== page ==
There are increasingly more effective treatments for psoriatic arthritis (PsA), but the disease has been greatly neglected due to a prior lack of effective therapies and insufficient understanding of the disease’s true impact.
“It has been a disease falling between the chairs of rheumatology and dermatology,” says Lars Erik Kristensen, an internal medicine and rheumatology specialist. “There are a lot of unmet needs in psoriatic arthritis, and we decided to comprehensively study these.”
PsA is a complex disease that involves many organ systems, which makes it unique compared to other diseases, says Dr. Kristensen, chief scientific officer at the University of Copenhagen’s Parker Institute and an associate professor of rheumatology at Lund University in Sweden.
Dr. Kristensen and colleagues published “Societal costs and patients’ experience of health inequities before and after diagnosis of psoriatic arthritis: A Danish cohort study” in Annals of the Rheumatic Diseases.
The study examined 10,525 psoriatic arthritis Danish patients from 1998 to 2014, and 20,777 members of the general public. It sought to better understand the costs PsA poses to patients in terms of their healthcare, employment status, and comorbidities (the presence simultaneously of multiple diseases).
PsA patients, the study found, had more cardiovascular, respiratory, and infectious diseases than the controls. Their healthcare costs were higher and their incomes lower, and overall, their social cost was €10,641 more annually, overall, than it was for those without PsA. They also were likelier to be on disability pensions five years prior to diagnosis of PsA and at the time of diagnosis, as well as a decade later.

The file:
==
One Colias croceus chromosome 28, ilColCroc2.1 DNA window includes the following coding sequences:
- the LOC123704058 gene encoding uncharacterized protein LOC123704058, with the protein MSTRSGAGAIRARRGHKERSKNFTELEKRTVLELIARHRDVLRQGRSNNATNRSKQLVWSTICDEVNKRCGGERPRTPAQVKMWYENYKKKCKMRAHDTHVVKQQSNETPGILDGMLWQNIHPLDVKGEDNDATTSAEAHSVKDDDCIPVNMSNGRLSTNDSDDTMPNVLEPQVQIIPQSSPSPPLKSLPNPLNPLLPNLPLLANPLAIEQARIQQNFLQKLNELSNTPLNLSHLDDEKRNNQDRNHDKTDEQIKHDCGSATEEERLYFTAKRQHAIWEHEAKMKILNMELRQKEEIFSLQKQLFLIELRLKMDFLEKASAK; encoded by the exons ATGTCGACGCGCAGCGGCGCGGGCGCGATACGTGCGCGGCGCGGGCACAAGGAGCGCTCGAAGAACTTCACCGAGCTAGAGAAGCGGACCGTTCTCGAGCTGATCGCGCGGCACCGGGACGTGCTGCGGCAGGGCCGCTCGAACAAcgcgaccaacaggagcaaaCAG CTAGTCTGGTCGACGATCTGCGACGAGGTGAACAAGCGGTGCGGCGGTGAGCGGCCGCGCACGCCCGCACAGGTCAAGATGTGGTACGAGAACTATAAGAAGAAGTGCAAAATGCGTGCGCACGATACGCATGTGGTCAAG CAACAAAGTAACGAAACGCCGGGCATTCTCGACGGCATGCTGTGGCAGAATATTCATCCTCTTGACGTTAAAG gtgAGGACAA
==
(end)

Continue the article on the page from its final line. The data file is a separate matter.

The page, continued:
“The results of our study are highly suggestive of significant consequences for PsA patients compared to the general population,” Dr. Kristensen says. “Patients or relatives with psoriasis of the skin and concomitant musculoskeletal complaints should not hesitate to contact healthcare providers to raise their concerns and receive appropriate care.”
Dr. Kristensen hopes his and his colleagues’ research will increase awareness of the population of patients with psoriatic arthritis. “They clearly have been under-treated and neglected,” he says.
Although the study focused on patients in Denmark, Dr. Kristensen thinks the results are generalizable to other countries. “I’ve been practicing rheumatology in Norway and Sweden as well, and I see the same patterns,” he says.